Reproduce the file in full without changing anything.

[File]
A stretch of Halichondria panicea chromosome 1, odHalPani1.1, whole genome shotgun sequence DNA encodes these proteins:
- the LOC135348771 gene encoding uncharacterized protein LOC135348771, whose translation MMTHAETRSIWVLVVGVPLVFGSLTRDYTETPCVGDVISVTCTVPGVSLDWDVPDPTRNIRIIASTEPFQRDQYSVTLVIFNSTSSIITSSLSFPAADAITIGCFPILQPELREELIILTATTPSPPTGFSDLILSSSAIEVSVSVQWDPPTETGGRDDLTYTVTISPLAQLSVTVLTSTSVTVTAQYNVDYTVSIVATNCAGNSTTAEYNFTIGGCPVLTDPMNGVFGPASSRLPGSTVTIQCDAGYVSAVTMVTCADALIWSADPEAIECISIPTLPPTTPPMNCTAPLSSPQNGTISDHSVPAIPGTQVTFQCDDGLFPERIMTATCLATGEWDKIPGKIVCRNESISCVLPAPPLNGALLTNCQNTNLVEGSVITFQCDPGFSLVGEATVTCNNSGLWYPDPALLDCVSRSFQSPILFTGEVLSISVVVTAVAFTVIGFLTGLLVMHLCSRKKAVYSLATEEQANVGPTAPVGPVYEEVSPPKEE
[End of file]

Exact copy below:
A stretch of Halichondria panicea chromosome 1, odHalPani1.1, whole genome shotgun sequence DNA encodes these proteins:
- the LOC135348771 gene encoding uncharacterized protein LOC135348771, whose translation MMTHAETRSIWVLVVGVPLVFGSLTRDYTETPCVGDVISVTCTVPGVSLDWDVPDPTRNIRIIASTEPFQRDQYSVTLVIFNSTSSIITSSLSFPAADAITIGCFPILQPELREELIILTATTPSPPTGFSDLILSSSAIEVSVSVQWDPPTETGGRDDLTYTVTISPLAQLSVTVLTSTSVTVTAQYNVDYTVSIVATNCAGNSTTAEYNFTIGGCPVLTDPMNGVFGPASSRLPGSTVTIQCDAGYVSAVTMVTCADALIWSADPEAIECISIPTLPPTTPPMNCTAPLSSPQNGTISDHSVPAIPGTQVTFQCDDGLFPERIMTATCLATGEWDKIPGKIVCRNESISCVLPAPPLNGALLTNCQNTNLVEGSVITFQCDPGFSLVGEATVTCNNSGLWYPDPALLDCVSRSFQSPILFTGEVLSISVVVTAVAFTVIGFLTGLLVMHLCSRKKAVYSLATEEQANVGPTAPVGPVYEEVSPPKEE